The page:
• No extra budget or time was devoted to collaboration; it was part of routine
  • More frequent feedback to students
90 90 90 other key factos
90/90/90 Other Key Factos
  • Schools made “remarkable” changes to schedules
    • Routinely devoted 3 hours a day to literacy at elementary level
    • At secondary, routinely provided double periods of English and math
    • Teachers engaged in action research and mid-course corrections
90 90 90 other key factors22
90/90/90 Other Key Factors
  • Principals did not “fire” teachers but made reassignments based on skill set
  • Intensive focus on student data from multiple sources and specifically focused cohort data
  • Respect for all adults, included bus drivers, food service workers in professional development
  • Interdisciplinary cooperation of teachers
michigan school finance tidbits source senate fiscal agency
Michigan School Finance TidbitsSource: Senate Fiscal Agency
  • From FY 03 to FY 09 State Spending for K-12 Education has:
    • risen from $11.335 billion to $11.816 billion
      • At least $300 million of that was “transferred” and had previously been part of another budget or resulted from reimbursement for local sources cut by the legislature, other costs were shifted to education
      • An increase of 4.3%, Detroit CPI increased 15.2%
        • Compares with to 8.7% for overall state budget
michigan school finance tidbits source senate fiscal agency27
Michigan School Finance TidbitsSource: Senate Fiscal Agency
  • Between 2002-03 and 2008-09 the Minimum Foundation Allowance went form $6,700 to $7,316
    • An increase of $616 per pupil
    • Increase of 9.1% (Detroit CPI = 15.2%)
    • Pupil count fell from 1,750,631 to approximately 1,650,000; a decrease of 100,631 or 5.7%
michigan tax comparisons for 2007 source taxadmin org
Michigan Tax Comparisons for 2007Source:
  • Michigan’s total State Tax Revenue was $2,368 per capita
  • US Average was $2,487 per capita
      • Michigan ranked 29 (1 being worst)
      • Ohio ranked 38
      • Illinois ranked 30
      • Indiana ranked 35
State Only/State and Local Collections by Source 2007 Michigan Compared to USPercentage of Source to Total CollectionsSource:
according to the tax foundation
According to the Tax Foundation
  • Michigan Ranked 27th (1 being worst) for Total State and Local Tax Burden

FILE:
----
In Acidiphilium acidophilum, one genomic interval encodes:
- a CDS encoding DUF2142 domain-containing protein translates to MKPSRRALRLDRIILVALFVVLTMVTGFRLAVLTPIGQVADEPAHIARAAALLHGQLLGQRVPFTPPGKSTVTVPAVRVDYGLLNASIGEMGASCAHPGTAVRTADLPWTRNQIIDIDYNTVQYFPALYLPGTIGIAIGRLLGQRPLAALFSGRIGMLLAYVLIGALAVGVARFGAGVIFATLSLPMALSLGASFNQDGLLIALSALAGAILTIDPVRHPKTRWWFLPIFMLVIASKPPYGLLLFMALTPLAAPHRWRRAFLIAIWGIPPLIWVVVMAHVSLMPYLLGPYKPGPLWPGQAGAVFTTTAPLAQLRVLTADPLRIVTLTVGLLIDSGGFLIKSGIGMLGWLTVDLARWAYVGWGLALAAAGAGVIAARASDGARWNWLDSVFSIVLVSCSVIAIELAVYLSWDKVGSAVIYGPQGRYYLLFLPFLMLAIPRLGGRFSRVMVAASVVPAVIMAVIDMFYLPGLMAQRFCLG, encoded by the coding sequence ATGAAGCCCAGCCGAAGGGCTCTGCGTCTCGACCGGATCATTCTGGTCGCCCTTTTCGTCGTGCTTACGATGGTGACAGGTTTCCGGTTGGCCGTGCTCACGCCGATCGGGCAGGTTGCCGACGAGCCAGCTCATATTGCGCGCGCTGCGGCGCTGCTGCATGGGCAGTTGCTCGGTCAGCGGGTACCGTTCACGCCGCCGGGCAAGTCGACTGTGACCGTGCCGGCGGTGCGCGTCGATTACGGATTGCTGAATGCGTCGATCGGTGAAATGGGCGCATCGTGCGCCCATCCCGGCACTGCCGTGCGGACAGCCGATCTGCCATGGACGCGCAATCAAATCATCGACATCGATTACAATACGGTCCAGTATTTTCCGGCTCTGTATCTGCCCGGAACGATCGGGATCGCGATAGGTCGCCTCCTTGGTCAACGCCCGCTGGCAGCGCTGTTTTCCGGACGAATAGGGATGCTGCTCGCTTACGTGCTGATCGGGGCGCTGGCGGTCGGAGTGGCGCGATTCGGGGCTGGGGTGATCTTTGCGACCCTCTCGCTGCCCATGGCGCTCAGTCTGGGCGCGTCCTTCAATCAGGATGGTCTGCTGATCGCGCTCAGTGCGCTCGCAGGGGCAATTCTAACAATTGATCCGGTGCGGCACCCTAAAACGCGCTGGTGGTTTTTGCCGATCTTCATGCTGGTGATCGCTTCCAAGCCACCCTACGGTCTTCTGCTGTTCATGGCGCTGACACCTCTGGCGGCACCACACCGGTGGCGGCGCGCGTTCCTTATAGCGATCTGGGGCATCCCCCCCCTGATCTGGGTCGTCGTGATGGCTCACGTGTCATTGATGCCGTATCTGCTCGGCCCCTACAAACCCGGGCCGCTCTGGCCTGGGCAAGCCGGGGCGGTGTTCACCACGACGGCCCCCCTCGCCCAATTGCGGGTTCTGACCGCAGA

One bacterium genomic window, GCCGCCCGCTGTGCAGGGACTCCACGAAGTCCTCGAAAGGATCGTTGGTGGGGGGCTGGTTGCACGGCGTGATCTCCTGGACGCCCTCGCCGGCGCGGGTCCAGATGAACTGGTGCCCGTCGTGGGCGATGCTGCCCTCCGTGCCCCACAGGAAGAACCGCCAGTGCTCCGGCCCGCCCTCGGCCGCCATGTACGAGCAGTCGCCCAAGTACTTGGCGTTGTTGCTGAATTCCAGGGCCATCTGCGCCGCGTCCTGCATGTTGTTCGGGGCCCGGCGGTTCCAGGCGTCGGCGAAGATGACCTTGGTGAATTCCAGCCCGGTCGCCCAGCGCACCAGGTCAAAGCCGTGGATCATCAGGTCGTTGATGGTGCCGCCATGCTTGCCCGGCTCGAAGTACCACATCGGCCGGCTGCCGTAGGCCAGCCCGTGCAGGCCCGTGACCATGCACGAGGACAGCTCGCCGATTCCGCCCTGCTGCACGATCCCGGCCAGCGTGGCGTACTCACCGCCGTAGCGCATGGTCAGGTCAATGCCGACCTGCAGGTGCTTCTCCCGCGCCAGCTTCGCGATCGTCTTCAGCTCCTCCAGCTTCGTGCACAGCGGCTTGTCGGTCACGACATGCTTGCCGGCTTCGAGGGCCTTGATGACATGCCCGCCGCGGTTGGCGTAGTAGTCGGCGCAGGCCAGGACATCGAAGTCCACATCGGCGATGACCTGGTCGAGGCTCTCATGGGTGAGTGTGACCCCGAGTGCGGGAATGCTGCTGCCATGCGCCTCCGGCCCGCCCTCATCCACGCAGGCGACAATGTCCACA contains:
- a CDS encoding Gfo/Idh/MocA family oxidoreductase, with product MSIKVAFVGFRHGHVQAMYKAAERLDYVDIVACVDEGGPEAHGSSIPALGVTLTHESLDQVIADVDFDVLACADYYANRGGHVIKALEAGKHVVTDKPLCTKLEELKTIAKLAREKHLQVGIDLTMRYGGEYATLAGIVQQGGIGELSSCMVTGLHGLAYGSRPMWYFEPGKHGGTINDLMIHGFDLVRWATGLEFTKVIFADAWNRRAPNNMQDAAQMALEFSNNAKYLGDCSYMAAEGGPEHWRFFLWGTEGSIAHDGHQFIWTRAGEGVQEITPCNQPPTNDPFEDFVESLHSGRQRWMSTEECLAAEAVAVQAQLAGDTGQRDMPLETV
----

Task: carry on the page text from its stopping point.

• Michigan Ranked 31st for “Tax Freedom Day” at April 16
    • Tax Freedom Day = Based on personal income, how long it takes for average person to pay taxes
    • US Tax Freedom Day was April 23
Michigan Tax ComparisonBusiness Tax Index for 08 and 09Breakdown by Type for 2009(1 = “best” 50 = worst)Source: Tax Foundation
benchmarking in general
Benchmarking in General
  • Useful information that helps shape thinking
  • Be cautious with its use
  • Be clear about limitations of data
  • Not all decisions are/should be based on quantitative data
  • BUT it is a good place to start and good way to keep track of important things
benchmarking in general33
Benchmarking in General
  • What is for internal use only?
  • What do you use with public and boards?
  • Do you need to seek agreement on benchmarks first with the affected groups?
  • Making sure you measure what is important and useful
  • Transparency WHY NOT? It’s already out there on Facebook
benchmarking some interesting stuff
Benchmarking Some Interesting Stuff
  • MSBO Benchmarks Facilities and Transportation Expense and Utilization Data
    • Maint. Expenditures have declined by 3.6% per sq foot over 7 years; salaries by 7.5%
    • Utilities costs have risen by 36% per sq foot from 2000 to 2006; $1 per square foot to $1.36
    • Average busing cost of $835 per pupil
      • Varies by district size and geography from $580 to $966
fun facts from us census bureau
Fun Facts from US Census Bureau
  • 55.8 million students enrolled in US K-12 system for 2008
  • 11% students in private schools
  • 1.1 million children home schooled in 2003
  • 42% of students age 12-17 participated in some sport
  • 70% of students enrolled in kindergarten attended full day/week